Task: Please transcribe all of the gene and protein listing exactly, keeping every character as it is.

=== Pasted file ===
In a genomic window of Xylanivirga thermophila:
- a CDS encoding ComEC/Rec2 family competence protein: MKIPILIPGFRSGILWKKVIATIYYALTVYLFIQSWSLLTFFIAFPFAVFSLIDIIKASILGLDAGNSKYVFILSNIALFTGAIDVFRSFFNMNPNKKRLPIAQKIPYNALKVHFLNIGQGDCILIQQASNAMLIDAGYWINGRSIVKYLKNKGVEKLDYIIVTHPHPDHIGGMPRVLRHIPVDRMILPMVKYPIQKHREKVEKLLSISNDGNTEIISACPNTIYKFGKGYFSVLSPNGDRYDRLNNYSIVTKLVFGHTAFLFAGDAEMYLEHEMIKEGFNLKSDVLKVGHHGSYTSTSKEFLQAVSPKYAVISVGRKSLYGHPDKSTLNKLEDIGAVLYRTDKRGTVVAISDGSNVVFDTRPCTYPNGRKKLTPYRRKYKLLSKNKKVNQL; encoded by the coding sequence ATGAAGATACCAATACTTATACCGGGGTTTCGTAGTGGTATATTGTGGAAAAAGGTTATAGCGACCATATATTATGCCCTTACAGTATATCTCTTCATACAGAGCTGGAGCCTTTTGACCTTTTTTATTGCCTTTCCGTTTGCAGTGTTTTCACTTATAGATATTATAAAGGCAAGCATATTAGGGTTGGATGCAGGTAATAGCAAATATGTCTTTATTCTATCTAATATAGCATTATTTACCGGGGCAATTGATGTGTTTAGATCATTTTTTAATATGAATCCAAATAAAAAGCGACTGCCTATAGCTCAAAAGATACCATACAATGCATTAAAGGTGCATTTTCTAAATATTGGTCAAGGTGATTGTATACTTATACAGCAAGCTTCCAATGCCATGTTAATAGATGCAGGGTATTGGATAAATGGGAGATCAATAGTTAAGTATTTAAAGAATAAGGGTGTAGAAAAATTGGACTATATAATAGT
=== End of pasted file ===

In a genomic window of Xylanivirga thermophila:
- a CDS encoding ComEC/Rec2 family competence protein: MKIPILIPGFRSGILWKKVIATIYYALTVYLFIQSWSLLTFFIAFPFAVFSLIDIIKASILGLDAGNSKYVFILSNIALFTGAIDVFRSFFNMNPNKKRLPIAQKIPYNALKVHFLNIGQGDCILIQQASNAMLIDAGYWINGRSIVKYLKNKGVEKLDYIIVTHPHPDHIGGMPRVLRHIPVDRMILPMVKYPIQKHREKVEKLLSISNDGNTEIISACPNTIYKFGKGYFSVLSPNGDRYDRLNNYSIVTKLVFGHTAFLFAGDAEMYLEHEMIKEGFNLKSDVLKVGHHGSYTSTSKEFLQAVSPKYAVISVGRKSLYGHPDKSTLNKLEDIGAVLYRTDKRGTVVAISDGSNVVFDTRPCTYPNGRKKLTPYRRKYKLLSKNKKVNQL; encoded by the coding sequence ATGAAGATACCAATACTTATACCGGGGTTTCGTAGTGGTATATTGTGGAAAAAGGTTATAGCGACCATATATTATGCCCTTACAGTATATCTCTTCATACAGAGCTGGAGCCTTTTGACCTTTTTTATTGCCTTTCCGTTTGCAGTGTTTTCACTTATAGATATTATAAAGGCAAGCATATTAGGGTTGGATGCAGGTAATAGCAAATATGTCTTTATTCTATCTAATATAGCATTATTTACCGGGGCAATTGATGTGTTTAGATCATTTTTTAATATGAATCCAAATAAAAAGCGACTGCCTATAGCTCAAAAGATACCATACAATGCATTAAAGGTGCATTTTCTAAATATTGGTCAAGGTGATTGTATACTTATACAGCAAGCTTCCAATGCCATGTTAATAGATGCAGGGTATTGGATAAATGGGAGATCAATAGTTAAGTATTTAAAGAATAAGGGTGTAGAAAAATTGGACTATATAATAGT